Wednesday, May 13, 2015


A couple of weeks ago, the cattle returned to the pasture near our house.
Everything felt right with the world.

Yesterday, the cattle were grazing along with the gentle deer.
It was just too much.

I can’t explain why these images are so soothing.
Maybe it’s the demands of being a helper.  I enjoy the peace of this place.

Maybe it’s this journey with the silent companion.  Seeing familiar images, knowing that the world still carries on, is healing.
I suppose the why doesn’t matter.

The truth is that is brings comfort.
Just like seeing a little girl curled up on the couch with a book.  Or hearing a bigger girl sing in the shower.

Some days, I hold onto these moments tightly.
The simplicity of life is found in these moments.

At times, life is full of complications and heartache.
It’s nice to find this quiet joy.

Monday, May 11, 2015

Feeling the Feelings

Mother’s Day turned out to be the low point that I hoped it wouldn’t be.

This grief still sneaks up.

I’m sure that the weather we have been having had some impact on all of this.  A week of rain, which eventually turned into snow.  So it snowed on Mother’s Day for the second year in a row.

I don’t know how I ever survived a Midwest winter with all of the cold gray days.
A week without the Colorado sunshine and I’m close to the fetal position, having vitamin D withdrawals.

During these low points, I try to do everything I can to take care of myself.  Sewing, exercise, reading.  Avoiding eating a bunch of cookies.  Avoiding facebook for a couple of days.  All of those good self-care things that my social worker self knows how to do.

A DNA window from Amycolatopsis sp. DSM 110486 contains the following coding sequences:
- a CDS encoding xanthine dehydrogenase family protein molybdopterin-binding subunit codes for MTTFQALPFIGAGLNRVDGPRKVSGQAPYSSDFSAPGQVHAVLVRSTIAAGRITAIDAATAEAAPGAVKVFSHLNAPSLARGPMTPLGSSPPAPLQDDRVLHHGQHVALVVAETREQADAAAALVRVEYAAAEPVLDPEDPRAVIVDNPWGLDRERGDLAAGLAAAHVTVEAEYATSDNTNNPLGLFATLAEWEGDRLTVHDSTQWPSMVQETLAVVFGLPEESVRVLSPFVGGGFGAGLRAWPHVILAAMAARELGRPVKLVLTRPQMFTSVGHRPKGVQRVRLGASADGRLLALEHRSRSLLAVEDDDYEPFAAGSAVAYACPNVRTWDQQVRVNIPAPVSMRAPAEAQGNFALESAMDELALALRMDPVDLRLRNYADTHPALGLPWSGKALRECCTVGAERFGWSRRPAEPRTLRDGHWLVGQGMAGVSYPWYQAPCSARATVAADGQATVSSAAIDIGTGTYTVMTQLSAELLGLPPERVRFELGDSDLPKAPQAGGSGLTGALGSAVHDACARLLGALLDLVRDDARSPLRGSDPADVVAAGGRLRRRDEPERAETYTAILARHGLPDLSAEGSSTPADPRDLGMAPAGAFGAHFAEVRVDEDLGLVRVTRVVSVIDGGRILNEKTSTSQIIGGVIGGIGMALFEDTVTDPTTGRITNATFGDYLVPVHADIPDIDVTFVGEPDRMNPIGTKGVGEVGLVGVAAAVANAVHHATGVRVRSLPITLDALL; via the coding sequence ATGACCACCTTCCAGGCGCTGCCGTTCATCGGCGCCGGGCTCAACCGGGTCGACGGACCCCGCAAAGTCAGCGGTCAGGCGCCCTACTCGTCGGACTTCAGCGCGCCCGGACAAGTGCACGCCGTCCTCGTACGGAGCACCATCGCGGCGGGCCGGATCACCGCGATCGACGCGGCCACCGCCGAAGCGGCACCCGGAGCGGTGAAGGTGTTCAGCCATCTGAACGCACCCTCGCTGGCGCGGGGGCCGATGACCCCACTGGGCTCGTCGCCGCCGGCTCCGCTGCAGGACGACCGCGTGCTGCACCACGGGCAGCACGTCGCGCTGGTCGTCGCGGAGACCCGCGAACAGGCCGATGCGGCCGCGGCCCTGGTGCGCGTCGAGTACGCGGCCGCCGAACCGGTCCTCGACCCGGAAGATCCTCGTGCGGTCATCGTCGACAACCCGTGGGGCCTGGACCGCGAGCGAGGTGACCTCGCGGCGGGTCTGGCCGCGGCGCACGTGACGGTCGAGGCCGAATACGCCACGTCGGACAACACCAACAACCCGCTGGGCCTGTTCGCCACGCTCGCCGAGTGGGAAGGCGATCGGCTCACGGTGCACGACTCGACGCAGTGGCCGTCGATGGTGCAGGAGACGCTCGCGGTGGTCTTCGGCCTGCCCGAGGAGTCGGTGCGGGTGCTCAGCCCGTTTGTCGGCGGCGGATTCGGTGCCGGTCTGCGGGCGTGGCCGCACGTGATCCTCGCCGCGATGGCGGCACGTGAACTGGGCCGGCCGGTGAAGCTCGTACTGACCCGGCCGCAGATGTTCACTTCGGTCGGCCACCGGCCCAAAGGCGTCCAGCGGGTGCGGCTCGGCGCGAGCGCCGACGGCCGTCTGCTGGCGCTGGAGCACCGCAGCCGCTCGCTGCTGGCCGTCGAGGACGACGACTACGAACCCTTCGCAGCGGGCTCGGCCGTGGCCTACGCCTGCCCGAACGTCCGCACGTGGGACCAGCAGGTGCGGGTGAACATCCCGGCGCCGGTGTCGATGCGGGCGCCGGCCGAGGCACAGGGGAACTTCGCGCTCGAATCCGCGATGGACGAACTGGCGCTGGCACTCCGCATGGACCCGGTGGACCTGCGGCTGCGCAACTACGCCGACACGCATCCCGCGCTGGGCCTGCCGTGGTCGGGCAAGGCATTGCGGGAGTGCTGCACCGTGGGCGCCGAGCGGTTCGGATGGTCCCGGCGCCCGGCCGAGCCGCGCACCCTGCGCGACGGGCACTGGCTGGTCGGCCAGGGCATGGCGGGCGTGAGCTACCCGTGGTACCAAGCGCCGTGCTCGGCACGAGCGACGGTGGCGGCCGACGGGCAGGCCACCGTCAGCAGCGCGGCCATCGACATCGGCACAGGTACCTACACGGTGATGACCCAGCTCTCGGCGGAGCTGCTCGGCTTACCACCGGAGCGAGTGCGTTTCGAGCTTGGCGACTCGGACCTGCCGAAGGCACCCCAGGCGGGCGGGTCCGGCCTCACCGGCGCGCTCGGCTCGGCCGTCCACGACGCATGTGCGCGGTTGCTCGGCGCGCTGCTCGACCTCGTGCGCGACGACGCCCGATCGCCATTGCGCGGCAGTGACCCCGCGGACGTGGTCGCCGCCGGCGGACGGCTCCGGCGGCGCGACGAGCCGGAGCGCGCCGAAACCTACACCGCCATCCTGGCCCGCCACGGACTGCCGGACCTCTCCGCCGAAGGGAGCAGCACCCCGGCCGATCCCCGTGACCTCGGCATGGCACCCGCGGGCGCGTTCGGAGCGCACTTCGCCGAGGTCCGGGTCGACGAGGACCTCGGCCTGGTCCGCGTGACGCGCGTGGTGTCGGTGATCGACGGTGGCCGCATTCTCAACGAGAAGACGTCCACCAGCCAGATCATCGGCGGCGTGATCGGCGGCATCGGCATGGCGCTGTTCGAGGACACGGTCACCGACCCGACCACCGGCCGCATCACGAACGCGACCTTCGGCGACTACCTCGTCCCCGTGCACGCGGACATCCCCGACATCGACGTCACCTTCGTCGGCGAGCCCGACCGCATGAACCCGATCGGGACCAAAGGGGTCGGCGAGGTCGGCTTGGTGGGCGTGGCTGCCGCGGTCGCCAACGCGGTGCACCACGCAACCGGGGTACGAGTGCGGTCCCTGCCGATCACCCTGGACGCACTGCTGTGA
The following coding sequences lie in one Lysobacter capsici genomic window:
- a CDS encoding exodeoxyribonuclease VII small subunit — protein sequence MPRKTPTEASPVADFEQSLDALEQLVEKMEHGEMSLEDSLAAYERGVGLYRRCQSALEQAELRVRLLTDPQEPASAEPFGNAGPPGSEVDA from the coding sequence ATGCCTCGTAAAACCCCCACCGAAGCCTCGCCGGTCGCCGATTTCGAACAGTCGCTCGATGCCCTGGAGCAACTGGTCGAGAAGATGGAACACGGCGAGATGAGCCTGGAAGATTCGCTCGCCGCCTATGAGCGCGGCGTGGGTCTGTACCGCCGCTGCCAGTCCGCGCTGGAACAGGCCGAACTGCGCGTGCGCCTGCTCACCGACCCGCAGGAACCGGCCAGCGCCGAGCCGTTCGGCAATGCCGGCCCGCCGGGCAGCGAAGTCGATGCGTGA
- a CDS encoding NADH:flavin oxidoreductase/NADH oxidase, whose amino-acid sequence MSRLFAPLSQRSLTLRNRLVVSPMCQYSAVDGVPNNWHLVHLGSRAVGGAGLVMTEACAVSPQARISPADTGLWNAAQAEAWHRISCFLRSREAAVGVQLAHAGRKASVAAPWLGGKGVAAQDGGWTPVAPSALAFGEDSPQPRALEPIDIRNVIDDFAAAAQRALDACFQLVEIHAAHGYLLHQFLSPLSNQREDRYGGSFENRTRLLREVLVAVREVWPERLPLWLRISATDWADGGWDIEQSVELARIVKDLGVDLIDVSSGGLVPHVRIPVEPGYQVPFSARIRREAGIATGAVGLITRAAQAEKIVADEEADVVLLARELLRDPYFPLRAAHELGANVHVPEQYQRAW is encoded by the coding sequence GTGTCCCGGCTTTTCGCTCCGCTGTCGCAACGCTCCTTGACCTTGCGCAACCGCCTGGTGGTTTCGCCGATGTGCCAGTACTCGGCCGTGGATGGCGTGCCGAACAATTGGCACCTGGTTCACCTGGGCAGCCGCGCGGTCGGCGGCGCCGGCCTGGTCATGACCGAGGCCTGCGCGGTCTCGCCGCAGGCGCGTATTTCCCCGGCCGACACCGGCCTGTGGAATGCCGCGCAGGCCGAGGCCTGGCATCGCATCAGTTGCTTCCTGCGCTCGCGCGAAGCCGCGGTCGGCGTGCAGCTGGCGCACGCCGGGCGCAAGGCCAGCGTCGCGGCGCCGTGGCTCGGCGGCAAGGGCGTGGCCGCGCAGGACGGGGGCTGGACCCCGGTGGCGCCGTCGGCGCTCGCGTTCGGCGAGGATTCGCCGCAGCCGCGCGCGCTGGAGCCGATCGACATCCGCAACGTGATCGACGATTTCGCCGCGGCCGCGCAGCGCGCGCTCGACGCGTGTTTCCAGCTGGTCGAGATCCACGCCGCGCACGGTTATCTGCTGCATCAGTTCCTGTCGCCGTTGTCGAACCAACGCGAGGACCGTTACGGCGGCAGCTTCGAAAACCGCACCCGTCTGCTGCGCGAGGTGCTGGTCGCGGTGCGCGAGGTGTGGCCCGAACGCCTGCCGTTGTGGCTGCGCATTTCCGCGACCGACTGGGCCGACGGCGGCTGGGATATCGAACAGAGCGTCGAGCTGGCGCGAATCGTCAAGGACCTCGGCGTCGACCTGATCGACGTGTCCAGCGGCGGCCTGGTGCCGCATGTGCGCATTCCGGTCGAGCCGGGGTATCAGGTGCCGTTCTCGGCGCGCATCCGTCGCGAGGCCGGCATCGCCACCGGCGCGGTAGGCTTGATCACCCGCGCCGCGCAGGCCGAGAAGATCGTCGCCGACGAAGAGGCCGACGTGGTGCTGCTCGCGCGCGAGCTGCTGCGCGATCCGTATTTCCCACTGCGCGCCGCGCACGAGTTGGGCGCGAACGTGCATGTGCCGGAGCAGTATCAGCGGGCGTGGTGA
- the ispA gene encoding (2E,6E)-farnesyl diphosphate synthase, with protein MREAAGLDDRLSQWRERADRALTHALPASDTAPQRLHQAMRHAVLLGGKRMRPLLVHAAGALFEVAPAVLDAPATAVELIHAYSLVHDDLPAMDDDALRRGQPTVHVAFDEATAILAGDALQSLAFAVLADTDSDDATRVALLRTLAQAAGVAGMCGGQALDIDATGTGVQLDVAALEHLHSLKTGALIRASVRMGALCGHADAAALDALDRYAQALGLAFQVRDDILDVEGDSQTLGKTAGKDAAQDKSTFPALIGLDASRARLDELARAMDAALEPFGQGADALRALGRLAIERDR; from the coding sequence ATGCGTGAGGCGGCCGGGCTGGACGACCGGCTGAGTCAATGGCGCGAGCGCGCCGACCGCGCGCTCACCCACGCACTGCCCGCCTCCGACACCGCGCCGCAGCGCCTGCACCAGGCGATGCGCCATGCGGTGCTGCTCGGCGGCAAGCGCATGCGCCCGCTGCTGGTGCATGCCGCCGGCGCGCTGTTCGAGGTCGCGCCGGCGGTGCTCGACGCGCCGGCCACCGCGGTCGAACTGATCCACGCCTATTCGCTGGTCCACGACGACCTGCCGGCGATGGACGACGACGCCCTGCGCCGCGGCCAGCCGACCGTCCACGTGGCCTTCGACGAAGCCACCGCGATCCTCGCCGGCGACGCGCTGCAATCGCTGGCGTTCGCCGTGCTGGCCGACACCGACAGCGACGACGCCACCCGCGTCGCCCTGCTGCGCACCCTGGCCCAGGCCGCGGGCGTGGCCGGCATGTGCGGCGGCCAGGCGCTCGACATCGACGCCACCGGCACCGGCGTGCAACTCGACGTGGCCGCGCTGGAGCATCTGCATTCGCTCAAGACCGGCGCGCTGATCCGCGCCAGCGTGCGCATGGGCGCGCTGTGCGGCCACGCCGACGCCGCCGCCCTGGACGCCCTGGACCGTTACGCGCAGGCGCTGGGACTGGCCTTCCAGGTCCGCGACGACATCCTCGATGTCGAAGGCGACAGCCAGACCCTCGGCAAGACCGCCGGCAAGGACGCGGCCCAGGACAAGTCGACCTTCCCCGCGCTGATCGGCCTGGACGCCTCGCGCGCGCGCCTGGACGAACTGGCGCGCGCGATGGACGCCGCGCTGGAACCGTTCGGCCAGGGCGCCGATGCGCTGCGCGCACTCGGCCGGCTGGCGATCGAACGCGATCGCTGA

Still with all of that, it doesn’t make the sadness go away.  And frankly, it shouldn’t.

Some days just feel crummy.  And that’s ok. 
Because I know that if I pretend to be happy and ok, the sadness just lingers on.  And it seeps through anyway.  So I go through all of this trouble pretending and still feel like crap.

It’s ok to have low times.  Because I know that tomorrow (or maybe in a couple days), I’m going to feel a lot better.
Sadness is real. 

But wow, does it make other people uncomfortable.  Some people want to cheer you up out of the sadness or talk through the sadness until you aren’t sad anymore.  I will admit, that as a professional helper, this is so challenging.  To simply be with someone in pain.  To accept that you are not there to fix them, you are simply part of their story.
I don’t expect anyone to fix this.  It is nice to have folks that I can talk to, who can lend an ear, who can validate that this is real for me and that it is ok to feel like crap.

Maybe that’s the self-care that we don’t always talk about as helpers, feeling the feelings.  It’s ok to have a low day.  And while I’m having that day, I’m taking care of myself with all those great things, but those great things don’t need to erase the pain.  It makes it tolerable.  It gives me hope that it won’t last forever.
Because I know by now in this journey with the silent companion that there will be an upswing.  If there wasn’t by now, I would see a professional helper.  Maybe I should see one anyway.  I go back and forth about that one.

For now, I’m not going to pretend.  It’s exhausting.  And grief is already exhausting. 
I’m going to give myself permission to feel whatever it is in the moment.

And take care of myself.